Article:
A few weeks ago, SH Magazine’s resident food authority Christopher St. Cavish asked some big names in the Shanghai restaurant scene to give up their favorite, secret dining destinations. We loved reading the piece, and wanted the unearthing to continue. Since we at Shanghaiist are complete narcissists, we couldn’t think of anyone better to ask than ourselves. In honor of St. Cavish’s feature, we compiled the following collection of a few of our contributors’ more unknown loves. Some are in malls, some are chain restaurants, and some are even in Pudong; but all of them share one characteristic: they don’t accept Enjoy Shanghai cards.
Contributor: James Creegan
Where: Pizza Italia, basement of Japanese shopping centre at Jing An metro station
Why: It’s in a good spot, fast, and they do takeout (the restaurant itself is pretty crap).
What to order: One thing and one thing only: Beef Lasagne. Rich, beefy, and sweet comforting noodles. Yes it has slices of boiled egg in there, yes it’s only 30 RMB and yes it’s from a chain restaurant in a shopping centre. But don’t knock it till you try it.
Address: 1618 Nanjing Lu, basement of City Plaza/Sogo (上海静安区南京西路1618号久光百货SB02), Tel: 6288-2477
Contributor: Derek Sandhaus
Where: Asian Deli in Metro City,
Why: This is a really weird restaurant, but I kind of love it. It’s got the ambiance of a Wendy’s circa the 1980s, think salad bars and stained glass lighting fixtures with fruit designs. The food is supposedly pan-Asian (a little bit of Thai, Malaysian, Filipino, etc.), but it’s all done with the use of primarily Chinese ingredients and methods of preparation. I know in America we do our own rendition of Chinese food and so it only makes sense that China would do their own take on other standard Asian fare, this is that place.
What to order: I really like the BBQ tofu with Thai sauce, but the Adobo chicken and Vietnamese lemongrass pork chops are also pretty awesome.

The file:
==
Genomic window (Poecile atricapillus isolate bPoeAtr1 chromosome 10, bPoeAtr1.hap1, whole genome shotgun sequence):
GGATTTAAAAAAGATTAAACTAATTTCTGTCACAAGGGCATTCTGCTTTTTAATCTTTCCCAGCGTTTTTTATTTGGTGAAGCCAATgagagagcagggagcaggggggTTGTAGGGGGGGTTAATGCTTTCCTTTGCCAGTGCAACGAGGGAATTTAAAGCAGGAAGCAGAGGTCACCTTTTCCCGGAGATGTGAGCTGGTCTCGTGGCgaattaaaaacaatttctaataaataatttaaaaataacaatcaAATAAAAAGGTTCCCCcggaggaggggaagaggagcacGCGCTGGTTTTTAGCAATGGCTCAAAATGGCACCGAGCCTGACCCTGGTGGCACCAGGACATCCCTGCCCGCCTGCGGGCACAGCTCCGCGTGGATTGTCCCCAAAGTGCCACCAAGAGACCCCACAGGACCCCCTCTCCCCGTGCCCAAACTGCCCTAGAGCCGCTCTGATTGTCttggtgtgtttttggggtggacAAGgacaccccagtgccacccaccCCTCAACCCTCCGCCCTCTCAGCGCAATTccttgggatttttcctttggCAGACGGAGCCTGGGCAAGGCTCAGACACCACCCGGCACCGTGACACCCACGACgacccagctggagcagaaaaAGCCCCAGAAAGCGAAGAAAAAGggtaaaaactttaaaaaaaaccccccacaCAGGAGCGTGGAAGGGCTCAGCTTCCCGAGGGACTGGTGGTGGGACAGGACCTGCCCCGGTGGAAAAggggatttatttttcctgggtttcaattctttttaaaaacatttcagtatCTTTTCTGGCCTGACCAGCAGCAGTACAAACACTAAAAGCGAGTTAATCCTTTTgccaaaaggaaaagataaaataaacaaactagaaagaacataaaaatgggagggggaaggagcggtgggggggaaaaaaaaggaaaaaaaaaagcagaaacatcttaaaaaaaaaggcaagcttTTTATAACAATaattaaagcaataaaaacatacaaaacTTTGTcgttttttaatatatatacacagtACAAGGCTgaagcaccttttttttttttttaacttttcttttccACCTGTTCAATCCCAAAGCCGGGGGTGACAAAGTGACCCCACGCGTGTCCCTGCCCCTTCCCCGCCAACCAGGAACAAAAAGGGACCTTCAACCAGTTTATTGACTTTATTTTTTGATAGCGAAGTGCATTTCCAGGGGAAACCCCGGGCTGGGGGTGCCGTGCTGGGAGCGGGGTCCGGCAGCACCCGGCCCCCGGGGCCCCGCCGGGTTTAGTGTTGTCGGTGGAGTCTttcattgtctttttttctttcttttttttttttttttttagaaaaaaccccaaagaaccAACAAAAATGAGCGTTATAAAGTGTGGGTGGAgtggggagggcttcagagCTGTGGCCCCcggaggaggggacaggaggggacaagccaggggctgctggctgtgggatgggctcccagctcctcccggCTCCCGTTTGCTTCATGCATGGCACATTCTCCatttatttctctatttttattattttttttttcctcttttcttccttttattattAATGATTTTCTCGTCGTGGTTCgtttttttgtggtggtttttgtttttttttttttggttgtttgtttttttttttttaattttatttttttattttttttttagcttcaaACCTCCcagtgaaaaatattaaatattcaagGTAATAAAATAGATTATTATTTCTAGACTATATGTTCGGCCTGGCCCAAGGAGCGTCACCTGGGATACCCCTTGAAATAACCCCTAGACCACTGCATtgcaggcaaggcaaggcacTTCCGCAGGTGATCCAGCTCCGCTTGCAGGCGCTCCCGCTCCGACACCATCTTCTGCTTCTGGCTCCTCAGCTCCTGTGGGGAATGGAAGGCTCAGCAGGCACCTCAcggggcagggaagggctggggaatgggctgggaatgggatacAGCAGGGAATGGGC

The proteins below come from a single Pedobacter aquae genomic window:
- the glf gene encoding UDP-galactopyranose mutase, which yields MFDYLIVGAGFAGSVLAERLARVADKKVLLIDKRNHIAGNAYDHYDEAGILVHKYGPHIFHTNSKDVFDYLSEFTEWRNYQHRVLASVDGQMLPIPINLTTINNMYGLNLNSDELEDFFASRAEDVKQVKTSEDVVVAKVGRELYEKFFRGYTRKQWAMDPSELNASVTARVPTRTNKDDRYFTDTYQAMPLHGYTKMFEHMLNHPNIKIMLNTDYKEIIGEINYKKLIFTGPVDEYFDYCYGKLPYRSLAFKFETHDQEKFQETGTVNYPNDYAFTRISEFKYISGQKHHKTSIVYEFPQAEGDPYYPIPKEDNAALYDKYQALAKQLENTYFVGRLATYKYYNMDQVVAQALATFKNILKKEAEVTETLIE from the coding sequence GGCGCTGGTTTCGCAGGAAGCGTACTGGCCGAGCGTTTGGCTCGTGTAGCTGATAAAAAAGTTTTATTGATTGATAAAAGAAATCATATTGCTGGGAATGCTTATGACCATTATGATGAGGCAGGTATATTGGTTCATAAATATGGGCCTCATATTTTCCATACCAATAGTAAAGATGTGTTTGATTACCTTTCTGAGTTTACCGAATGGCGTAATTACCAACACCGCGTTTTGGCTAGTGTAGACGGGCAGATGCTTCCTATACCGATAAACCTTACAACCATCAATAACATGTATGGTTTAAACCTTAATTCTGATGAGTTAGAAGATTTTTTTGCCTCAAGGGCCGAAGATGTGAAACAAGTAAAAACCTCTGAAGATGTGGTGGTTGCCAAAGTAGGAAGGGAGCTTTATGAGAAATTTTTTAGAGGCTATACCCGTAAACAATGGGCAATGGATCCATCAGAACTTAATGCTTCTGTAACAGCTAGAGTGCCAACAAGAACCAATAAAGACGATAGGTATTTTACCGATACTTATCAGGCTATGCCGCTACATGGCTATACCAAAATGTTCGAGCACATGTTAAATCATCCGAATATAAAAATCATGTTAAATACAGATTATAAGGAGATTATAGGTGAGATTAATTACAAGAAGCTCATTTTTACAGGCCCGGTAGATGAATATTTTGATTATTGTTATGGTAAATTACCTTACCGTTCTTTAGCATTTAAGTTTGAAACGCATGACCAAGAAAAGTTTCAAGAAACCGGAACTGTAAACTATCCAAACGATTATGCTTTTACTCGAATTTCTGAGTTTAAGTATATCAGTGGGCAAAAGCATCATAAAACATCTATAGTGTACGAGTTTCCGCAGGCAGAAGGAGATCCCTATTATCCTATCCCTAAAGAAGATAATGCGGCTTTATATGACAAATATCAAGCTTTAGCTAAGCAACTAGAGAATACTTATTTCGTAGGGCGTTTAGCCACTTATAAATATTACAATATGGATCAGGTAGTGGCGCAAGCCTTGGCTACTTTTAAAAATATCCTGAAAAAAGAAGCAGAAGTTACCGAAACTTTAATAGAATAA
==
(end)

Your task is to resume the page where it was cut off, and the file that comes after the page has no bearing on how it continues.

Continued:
Address: Metro City, shopping complex on Changning Road between Cloud 9 and Zhongshan Park
Contributor: Pete Chorba
Where: The Northeast Four Seasons Dumpling King (东北四季饺子王) on Huaihai Lu. I believe they have several restaurants in Shanghai.
Why: I love this restaurant for many reasons. For one thing, the owner of the restaurant is this tough Northeast Chinese woman who is a typical, sassy Dongbei lady. Another important reason would be the portion size. When I want to eat, I want to eat and when I eat here, I know I’m going to get a satisfying meal. It’s also great for a large group of patrons. It definitely won’t be a burden on your budget either. Finally, it’s only a two minute walk from Shanghai Studio, which is so convenient.
What to order: All of the typical Dongbei dishes are done really well here. Of course, the dumplings are great and a great choice if you’re not sure what to order dish-wise. Speaking of which, you can’t go wrong with starch noodles with sesame sauce; fried pork in sweet and sour sauce; peppers, potatoes, and eggplant mixed together; and stir-fried potato strips.
Address: 1791 Huai Hai Lu, close to Bao Qing Lu (淮海中路1791号, 近宝庆路), Tel: 6433-0349
Contributor: Jake Newby
Where: Spicy-Joint (辛香汇). Basically in the south-east corner of People’s Square, opposite the Opera House, although I think there’s a few of them around town.